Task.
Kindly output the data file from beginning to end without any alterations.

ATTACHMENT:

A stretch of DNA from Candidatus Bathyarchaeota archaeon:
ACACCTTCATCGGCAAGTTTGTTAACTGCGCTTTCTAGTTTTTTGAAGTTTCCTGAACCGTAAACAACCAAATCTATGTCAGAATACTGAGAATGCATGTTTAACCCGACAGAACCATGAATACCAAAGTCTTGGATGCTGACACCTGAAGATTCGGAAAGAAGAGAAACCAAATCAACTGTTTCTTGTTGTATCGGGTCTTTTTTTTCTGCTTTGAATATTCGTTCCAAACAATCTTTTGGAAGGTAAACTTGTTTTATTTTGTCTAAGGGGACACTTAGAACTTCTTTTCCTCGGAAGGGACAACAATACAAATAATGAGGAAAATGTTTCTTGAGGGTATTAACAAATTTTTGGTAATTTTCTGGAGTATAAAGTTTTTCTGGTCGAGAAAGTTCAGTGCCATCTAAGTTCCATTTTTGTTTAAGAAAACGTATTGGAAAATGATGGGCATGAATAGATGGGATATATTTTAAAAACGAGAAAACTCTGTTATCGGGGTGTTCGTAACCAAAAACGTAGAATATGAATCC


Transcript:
A stretch of DNA from Candidatus Bathyarchaeota archaeon:
ACACCTTCATCGGCAAGTTTGTTAACTGCGCTTTCTAGTTTTTTGAAGTTTCCTGAACCGTAAACAACCAAATCTATGTCAGAATACTGAGAATGCATGTTTAACCCGACAGAACCATGAATACCAAAGTCTTGGATGCTGACACCTGAAGATTCGGAAAGAAGAGAAACCAAATCAACTGTTTCTTGTTGTATCGGGTCTTTTTTTTCTGCTTTGAATATTCGTTCCAAACAATCTTTTGGAAGGTAAACTTGTTTTATTTTGTCTAAGGGGACACTTAGAACTTCTTTTCCTCGGAAGGGACAACAATACAAATAATGAGGAAAATGTTTCTTGAGGGTATTAACAAATTTTTGGTAATTTTCTGGAGTATAAAGTTTTTCTGGTCGAGAAAGTTCAGTGCCATCTAAGTTCCATTTTTGTTTAAGAAAACGTATTGGAAAATGATGGGCATGAATAGATGGGATATATTTTAAAAACGAGAAAACTCTGTTATCGGGGTGTTCGTAACCAAAAACGTAGAATATGAATCC